United States v. Koch, No. 10-5135 (10th Cir. 2011)

Annotate this Case
Justia Opinion Summary

Defendant Larry Koch appealed a jury’s verdict that found him guilty of conspiracy to commit bank fraud. Defendant admitted others committed bank fraud but disputed that he knowingly participated in their conspiracy. Alternatively, Defendant argued his conviction should have been overturned because the government failed to indict him sooner than it did. Upon review, the Tenth Circuit found sufficient evidence presented at trial with which the jury could conclude Defendant was guilty. Furthermore, Defendant's failed to carry his burden of proving he suffered actual prejudice from the time the government charged him with conspiracy and the time he went to trial. Accordingly, the Court affirmed the district court's judgment.

Download PDF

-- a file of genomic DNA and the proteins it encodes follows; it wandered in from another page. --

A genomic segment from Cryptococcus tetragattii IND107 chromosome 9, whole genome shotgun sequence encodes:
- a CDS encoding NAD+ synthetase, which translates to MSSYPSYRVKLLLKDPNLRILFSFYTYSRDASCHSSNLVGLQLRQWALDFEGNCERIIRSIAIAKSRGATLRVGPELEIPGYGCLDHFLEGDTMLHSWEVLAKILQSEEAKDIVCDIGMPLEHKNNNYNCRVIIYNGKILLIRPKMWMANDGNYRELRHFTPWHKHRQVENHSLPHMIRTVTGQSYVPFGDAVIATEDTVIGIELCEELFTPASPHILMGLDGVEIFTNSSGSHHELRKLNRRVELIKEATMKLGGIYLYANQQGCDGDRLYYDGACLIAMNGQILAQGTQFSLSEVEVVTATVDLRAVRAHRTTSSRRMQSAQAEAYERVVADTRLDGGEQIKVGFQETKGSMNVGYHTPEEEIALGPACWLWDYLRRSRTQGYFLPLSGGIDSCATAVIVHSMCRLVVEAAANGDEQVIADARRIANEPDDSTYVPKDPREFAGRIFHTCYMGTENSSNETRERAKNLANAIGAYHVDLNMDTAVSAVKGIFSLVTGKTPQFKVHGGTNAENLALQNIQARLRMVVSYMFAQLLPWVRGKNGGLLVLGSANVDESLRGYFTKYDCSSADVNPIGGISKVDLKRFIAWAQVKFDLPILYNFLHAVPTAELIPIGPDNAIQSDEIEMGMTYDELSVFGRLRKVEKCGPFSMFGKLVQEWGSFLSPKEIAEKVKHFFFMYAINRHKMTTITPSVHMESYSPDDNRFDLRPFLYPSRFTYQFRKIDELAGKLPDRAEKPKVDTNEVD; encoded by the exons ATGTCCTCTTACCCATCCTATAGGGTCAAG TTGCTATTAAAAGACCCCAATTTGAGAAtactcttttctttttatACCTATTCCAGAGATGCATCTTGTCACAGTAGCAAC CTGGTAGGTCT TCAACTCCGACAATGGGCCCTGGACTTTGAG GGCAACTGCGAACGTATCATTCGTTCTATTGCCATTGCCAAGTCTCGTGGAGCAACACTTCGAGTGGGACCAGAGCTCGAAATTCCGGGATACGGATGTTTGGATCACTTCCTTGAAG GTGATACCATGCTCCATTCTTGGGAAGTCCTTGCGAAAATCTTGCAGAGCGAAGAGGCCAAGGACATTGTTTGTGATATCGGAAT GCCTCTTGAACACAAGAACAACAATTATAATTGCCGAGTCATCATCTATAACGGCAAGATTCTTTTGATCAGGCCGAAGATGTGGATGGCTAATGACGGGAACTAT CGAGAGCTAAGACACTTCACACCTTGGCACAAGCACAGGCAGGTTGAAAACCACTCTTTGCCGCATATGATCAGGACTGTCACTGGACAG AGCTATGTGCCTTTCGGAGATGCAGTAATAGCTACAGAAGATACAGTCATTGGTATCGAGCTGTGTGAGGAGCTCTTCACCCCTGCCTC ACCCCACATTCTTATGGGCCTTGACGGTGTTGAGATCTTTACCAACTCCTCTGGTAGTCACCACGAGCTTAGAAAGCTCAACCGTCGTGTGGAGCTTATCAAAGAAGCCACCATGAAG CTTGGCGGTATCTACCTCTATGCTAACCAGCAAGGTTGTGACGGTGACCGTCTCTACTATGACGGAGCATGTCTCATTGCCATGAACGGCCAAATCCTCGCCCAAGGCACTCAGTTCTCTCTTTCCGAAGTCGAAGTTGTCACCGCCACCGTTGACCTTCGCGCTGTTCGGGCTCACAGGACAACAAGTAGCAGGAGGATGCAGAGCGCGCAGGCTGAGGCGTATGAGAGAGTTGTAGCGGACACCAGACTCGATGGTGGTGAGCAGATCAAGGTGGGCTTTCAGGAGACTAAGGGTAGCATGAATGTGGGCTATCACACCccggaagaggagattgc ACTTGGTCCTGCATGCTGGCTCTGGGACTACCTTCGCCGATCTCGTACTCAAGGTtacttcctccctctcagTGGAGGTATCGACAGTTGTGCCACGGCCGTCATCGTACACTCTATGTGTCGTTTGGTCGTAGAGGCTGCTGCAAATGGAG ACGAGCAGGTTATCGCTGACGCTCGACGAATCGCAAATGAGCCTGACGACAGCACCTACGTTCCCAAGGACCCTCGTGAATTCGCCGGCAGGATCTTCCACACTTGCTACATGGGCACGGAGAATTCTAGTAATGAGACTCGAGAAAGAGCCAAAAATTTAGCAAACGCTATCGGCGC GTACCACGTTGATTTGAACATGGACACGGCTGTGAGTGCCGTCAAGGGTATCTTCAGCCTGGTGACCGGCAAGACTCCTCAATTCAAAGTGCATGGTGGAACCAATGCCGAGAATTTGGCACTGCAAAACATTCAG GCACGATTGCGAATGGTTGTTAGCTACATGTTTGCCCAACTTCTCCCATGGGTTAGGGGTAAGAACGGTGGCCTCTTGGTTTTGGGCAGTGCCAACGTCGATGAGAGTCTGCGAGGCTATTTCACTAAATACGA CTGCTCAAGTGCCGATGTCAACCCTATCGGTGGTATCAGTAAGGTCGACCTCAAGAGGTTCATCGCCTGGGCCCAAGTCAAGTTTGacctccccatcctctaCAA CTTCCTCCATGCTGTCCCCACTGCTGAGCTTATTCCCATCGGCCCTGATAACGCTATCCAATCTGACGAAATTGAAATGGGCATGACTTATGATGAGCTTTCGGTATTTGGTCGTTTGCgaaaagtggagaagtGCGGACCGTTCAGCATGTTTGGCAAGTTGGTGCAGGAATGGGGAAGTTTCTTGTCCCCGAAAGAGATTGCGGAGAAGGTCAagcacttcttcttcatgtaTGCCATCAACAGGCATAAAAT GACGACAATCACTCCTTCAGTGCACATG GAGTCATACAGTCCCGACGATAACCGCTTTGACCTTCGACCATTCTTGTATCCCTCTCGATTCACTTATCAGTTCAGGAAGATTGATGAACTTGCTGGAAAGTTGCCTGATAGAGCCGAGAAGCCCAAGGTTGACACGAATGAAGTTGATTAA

FILED United States Court of Appeals Tenth Circuit UNITED STATES COURT OF APPEALS October 28, 2011 TENTH CIRCUIT Elisabeth A. Shumaker Clerk of Court UNITED STATES OF AMERICA, Plaintiff - Appellee, No. 10-5135 (D.C. No. 4:10-CR-00048-CVE-1) (N.D. Okla.) v. LARRY G. KOCH, Defendant - Appellant. ORDER AND JUDGMENT * Before GORSUCH, HOLLOWAY, and McKAY, Circuit Judges. Larry Koch appeals a jury s verdict finding him guilty of conspiracy to commit bank fraud. Mr. Koch admits others committed bank fraud but disputes that he knowingly participated in their conspiracy. Alternatively, Mr. Koch argues his conviction should be overturned because the government failed to indict him sooner than it did. To rule in Mr. Koch s favor on the first score would require us to disregard a substantial amount of incriminating evidence the jury was free to credit. To rule for Mr. Koch on the second score would require * This order and judgment is not binding precedent except under the doctrines of law of the case, res judicata and collateral estoppel. It may be cited, however, for its persuasive value consistent with Fed. R. App. P. 32.1 and 10th Cir. R. 32.1. us to disregard existing circuit and Supreme Court precedent. Neither of these things, of course, is within our lawful powers to do. This case began when Eric Johnson decided he wanted to buy the Red Arrow Marina from Brad Carson. Located on the Grand Lake of the Cherokees in Oklahoma, the marina is a popular spot with fishermen and water sports enthusiasts alike. And the chance to own the marina represented a dream come true for Mr. Johnson a chance to return to the place he grew up and run a business that didn t require him to travel away from his family. He saw an advertisement for the marina in the Wall Street Journal and decided it had to be his. Problem was, the marina cost $1.75 million and Mr. Johnson didn t have the money. So Mr. Johnson and Mr. Carson hatched a plan. Mr. Carson agreed to manufacture false documentation to create the appearance that Mr. Johnson owned 50,000 shares of stock in Autumn Home Care, another company Mr. Carson owned. Mr. Carson drew up documents valuing the phony stock at $350,000. The point of the plot was to allow Mr. Johnson to obtain a loan to finance the purchase of the marina using the stock as a 20% down payment. For their scheme to work, though, Mr. Johnson and Mr. Carson still needed a bank to extend Mr. Johnson a loan. That s where Mr. Koch entered the picture. Mr. Johnson approached Mr. Koch, then a vice president at the Bank of Oklahoma, seeking a loan. Mr. Koch -2- told Mr. Johnson that the bank would only consider his loan if it was guaranteed in part by the Small Business Administration. And that s where things hit a snag. The SBA required a cash down payment; stock wouldn t do. Mr. Koch called Mr. Johnson and Mr. Carson to tell them that the stock wouldn t work and the loan needed a cash injection. Where to get the cash? Mr. Carson had an idea. He proposed that he and Mr. Johnson swap checks. Appellant App. at 859. Mr. Carson explained that he would write Mr. Johnson a check, Mr. Johnson would write him a check back in the same amount as the down payment for the marina, and these checks would cancel electronically out in cyber land. Id. at 860. Mr. Johnson expressed concern about the plan he didn t want to be in trouble over a hot check. Id. at 859. Mr. Koch heard and participated in this conversation, going so far as to assure Mr. Johnson the idea would work and to add that, if Mr. Johnson and Mr. Carson carried it out, he didn t want to know anything about it. Id. at 861. The idea did work, at least for a time, and it appears Mr. Koch knew all about it. Mr. Carson went ahead and wrote Mr. Johnson a check for $350,000 on his account at the Bank of Oklahoma. At close of business on the day he wrote the check, however, Mr. Carson s account only held $8,074.35 in cash and it had held no more than $30,000 over the preceding three months. Mr. Johnson took the check from Mr. Carson and went home. He soon got a call from Mr. Koch. Mr. Koch said he understood from Mr. Carson that Mr. Johnson was feeling -3- uncomfortable with the situation. Id. at 863. Mr. Koch gave Mr. Johnson his home phone number and the next morning, around 5:00 a.m., Mr. Johnson says he called Mr. Koch at home. Mr. Koch s wife testified that she and her husband never received Mr. Johnson s call, but Mr. Johnson remembers talking to Mr. Koch and asking him whether there was any guarantee that the check swap would work. Mr. Johnson recalls Mr. Koch responding: if you don t want to do this, don t. I m just telling you it ll work. Id. at 864. Mr. Johnson testified that Mr. Koch s renewed assurance calmed his nerves, convincing him to go through with the plan. And he did. Thinking that the canceling of checks might be easier if he drew his check on an account at a different bank, Mr. Johnson decided after speaking to Mr. Koch to open up a new checking account at a new bank with Mr. Carson s check and another $100 in cash. He went down to the First National Bank of Grove, two blocks away from the Bank of Oklahoma, and spoke to the branch president, Mr. Hamilton. Mr. Hamilton was curious about the $350,000 check Mr. Johnson sought to deposit so he called Mr. Koch to ask if Mr. Carson s Bank of Oklahoma check was good. Mr. Koch said it was. After depositing Mr. Carson s check at First National with Mr. Hamilton s approval, Mr. Johnson met Mr. Carson at the Bank of Oklahoma, where he gave Mr. Carson a $350,000 check written on his new First National account. It was this check that constituted the necessary cash down payment for -4- the loan. With it, the loan soon closed and Mr. Johnson came to own the marina. As it happened, however, he never made a payment on the loan. In September 2000, this led the Bank of Oklahoma to file a Suspicious Activity Report with the authorities. This, in turn, led to an FBI investigation. And in April 2010, nine years and eleven months after the loan closed, the government finally indicted Mr. Johnson and Mr. Koch. In response, Mr. Koch moved to dismiss the indictment, arguing that the government s delay in bringing charges violated due process. The district court denied the motion, Mr. Johnson eventually pleaded guilty, and Mr. Koch proceeded to trial. At trial, the jury convicted Mr. Koch of a single count of conspiracy, finding that the conspiracy s object was to commit bank fraud on the Bank of Oklahoma, in violation of 18 U.S.C. § 1344(2). Before us, Mr. Koch argues first and foremost that the jury received insufficient evidence as a matter of law to suggest that he participated in the conspiracy to defraud the Bank of Oklahoma. To sustain a conviction for conspiracy in this circuit, the government must show (1) two or more persons agreed to violate the law, (2) the defendant knew the essential objectives of the conspiracy, (3) the defendant knowingly and voluntarily participated in the conspiracy, and (4) the alleged coconspirators were interdependent. United States v. Yehling, 456 F.3d 1236, 1240 (10th Cir. 2006). To find that the objective of the conspiracy was bank fraud in particular, the jury must have found -5- that the co-conspirators intended to knowingly provide[] materially false information in order to induce the loan. United States v. Hollis, 971 F.2d 1441, 1452 (10th Cir. 1992). For his part, Mr. Koch does not dispute that Mr. Johnson and Mr. Carson agreed to violate the law, or that the members of the conspiracy were interdependent. Neither does he dispute that the object of the putative conspiracy was to defraud the Bank of Oklahoma into advancing a loan on false pretenses. Instead, as we understand him, he disputes only whether there was sufficient evidence for the jury to conclude either that he knew this essential objective of the conspiracy or that he knowingly and voluntarily participated in the conspiracy (elements 2 and 3 above). In reviewing challenges to the sufficiency of the evidence on these elements we may ask only whether, viewing the evidence in the light most favorable to the verdict, any rational trier of fact could have found as the jury did. United States v. Rakes, 510 F.3d 1280, 1284 (10th Cir. 2007). Regarding his knowledge of the objective of the conspiracy, sufficient evidence existed for a jury to conclude that Mr. Koch knew Mr. Johnson and Mr. Carson wanted to obtain a loan from the Bank of Oklahoma on false terms. Mr. Koch himself testified that the SBA demanded a cash down payment of $350,000. See Appellant App. at 1057. There is also sufficient evidence that Mr. Koch knew neither Mr. Johnson nor Mr. Carson had that much cash and needed to kite checks to make it appear otherwise. As for Mr. Johnson, he testified that he told -6- Mr. Koch he didn t have the necessary cash and the jury could have credited his testimony. See id. at 858. As for Mr. Carson, he wrote Mr. Johnson a check on his Bank of Oklahoma account, an account that only held $8,074.35 at the close of business the day before the loan closed and $8,746.85 on the day of the closing. Id. at 967. In the two months prior, the account held no more than $30,000. See id. at 965-66. To be sure, Mr. Koch testified that he believed Mr. Carson s account had more than $350,000 in cash by virtue of Mr. Johnson s check from First National. See id. at 1062; 560. But for Mr. Carson s account to receive $350,000 from Mr. Johnson s, Mr. Johnson had to have $350,000 in his account to give. So that takes us right back to Mr. Johnson who (again) told Mr. Koch that he didn t have the money. Simply put, a rational jury could believe that Mr. Koch knew Mr. Johnson and Mr. Carson were engaged in a classic check kiting scheme passing checks they knew they didn t have cash to cover in order to induce the bank into issuing a loan it would not have otherwise issued. The fact that Mr. Koch at one point told the men that he didn t want to know anything about their plan to exchange checks only underscores the point. Mr. Koch stresses that he had no idea about another unlawful aspect of the conspiracy the creation of phony Autumn Home Care stock. For all he knew, Mr. Koch says, the stock was entirely legitimate and valuable. But be this as it may, it is beside the point. The object of the conspiracy was always to defraud the Bank of Oklahoma into supplying a loan on false pretenses. Initially, Mr. -7- Carson and Mr. Johnson tried to achieve this by means of persuading the bank to accept phony stock as down payment. When that ploy didn t work, the evidence shows that Mr. Koch became aware of their effort to achieve the same end by using equally phony checks. Put simply, he may not have been aware of the original means his co-conspirators planned to use to achieve their objective, but he certainly became aware of that objective later when they involved him in alternative means to achieve the same end. For many of the same reasons, there also was sufficient evidence that Mr. Koch voluntarily participated in the conspiracy. First, Mr. Koch voluntarily participated by assuring Mr. Johnson that swapping checks would work, an assurance that Mr. Johnson testified emboldened him to go through with the scheme. See Appellant App. at 866. Second, Mr. Koch told Mr. Hamilton that Mr. Carson s check would clear, thus helping to ensure that Mr. Johnson could open a new account at First National and write a check on that account. Id. at 1062-63. Third, Mr. Koch concealed the check swap from his supervisor, John Anderson, who signed off on the loan. Although Mr. Koch testified that he told Mr. Anderson everything, id. at 1063-64, Mr. Anderson did not recall such a conversation on the witness stand. To the contrary, Mr. Anderson testified that if Mr. Koch had told him that the buyer and seller were simply trading checks he never would have approved the loan. Id. at 1019-20. The jury could have believed Mr. Anderson s testimony and concluded that Mr. Koch knowingly -8- concealed the check swap from the bank, as well as the fact that there was no real cash down payment for the loan, thus facilitating the conspiracy s fraudulent objective in critical ways. Even if there was sufficient evidence to sustain his conviction, Mr. Koch argues that the district court committed reversible error when it declined to dismiss the indictment against him. He points to the fact that nine years and eleven months passed between the closing of the loan and the government s indictment, a long time by anyone s reckoning. Mr. Koch acknowledges that the statute of limitations for conspiracy to commit bank fraud is ten years, and so his prosecution fell within the period prescribed by statute. See 18 U.S.C. § 3293. Neither does he dispute that the statutory limitations period generally comports with due process. Instead, he argues that the pre-indictment delay in this particular case, though still resulting in an indictment within an otherwise generally permissible limitations period, violated due process because of facts unique to it. The test for assessing when a pre-indictment delay within the statute of limitations period violates due process has its origin in United States v. Lovasco, 431 U.S. 783 (1977). This circuit has read Lovasco to authorize dismissal of an indictment if the defendant can show two things: [1] actual prejudice resulting from preindictment delay and . . . [2] the delay was purposefully designed to gain tactical advantage or to harass. See United States v. Comosona, 848 F.2d 1110, -9- 1113 (10th Cir. 1988) (quotation omitted). Both aspects of this test pose a problem for Mr. Koch. Taking the second aspect first, Mr. Koch acknowledges that there is no evidence the government intentionally delayed its indictment in this case, let alone for an improper reason. Neither does Mr. Koch even contend that the government s delay was the result of reckless misconduct. At most, he alleges only gross negligence on the part of the authorities. Yet even on that score the district court disagreed, expressly finding, after receiving the testimony of two agents assigned to the case, that the delay was due to the [FBI s] legitimate investigative priorities, Appellant App. at 294, and Mr. Koch offers us no reason to think this finding clearly erroneous. That leaves Mr. Koch to urge that we scrap the test articulated in Comosona and find that prejudice can, standing alone and without even proof of the government s negligence, suffice to establish a due process violation. We appreciate the candor and vigor with which counsel makes this argument, but a panel of this court is not free to disregard the precedent of this circuit. See, e.g., Mediola v. Holder, 585 F.3d 1303, 1310 (10th Cir. 2009). And even if we could do so in another case, two independent considerations would cause us to hesitate in this one. First, the Supreme Court in Lovasco instructed that proof of prejudice is generally a necessary but not sufficient element of a due process claim, and . . . the due process inquiry must consider the reasons for the delay as well as the -10- prejudice to the accused. 431 U.S. at 790. Indeed, the Court cautioned that a contrary rule would encourage prosecutors to subordinate a search for the truth to speed and risk inducing the filing of charges in haste that further investigation would have shown unwise. Id. at 794-95. And the Court explained that it would be most reluctant to adopt a rule which would have these consequences absent a clear constitutional command to do so. Id. at 795. Mr. Koch gives us no reason to think his case provides any exception from these general rules and considerations. Second and separately, even if prejudice alone could be enough to warrant relief, it is lacking in this case. Everyone before us accepts that, when it comes to showing prejudice, the defendant bears the burden of proving that the government s delay actually prejudiced him; speculative surmise about what the evidence might have shown but for the government s delay is not enough. United States v. Colonna, 360 F.3d 1169, 1177 (10th Cir. 2004). In this case, however, the district court found that Mr. Koch fail[ed] to explain how this evidence that is, the evidence lost to him as a result of the government s delay would [have] assist[ed] his defense. See Appellant App. at 289-90. And with this assessment we cannot disagree. To be sure, Mr. Koch notes that some significant witnesses (e.g., Mr. Carson) died during the course of the FBI investigation and their testimony was lost. Yet, he has offered no non-speculative reason to conclude that these witnesses would have been anymore helpful to him than those -11- that survived and provided testimony distinctly adverse to him (e.g., Mr. Johnson). See United States v. Trammell, 133 F.3d 1343, 1351 (10th Cir. 1998) (defendant did not show actual prejudice where he did not specifically allege how [dead] witnesses testimony would have been of benefit to his case ). Similarly, although he argues he was deprived the benefit of evidence from lost records and faded memories, he provides nothing more than speculation that any of those records or memories would have proven exculpatory rather than inculpatory. As a result, and as the district court found, Mr. Koch has failed to carry his burden of proving actual prejudice. The judgment of this district court is affirmed. ENTERED FOR THE COURT Neil M. Gorsuch Circuit Judge -12-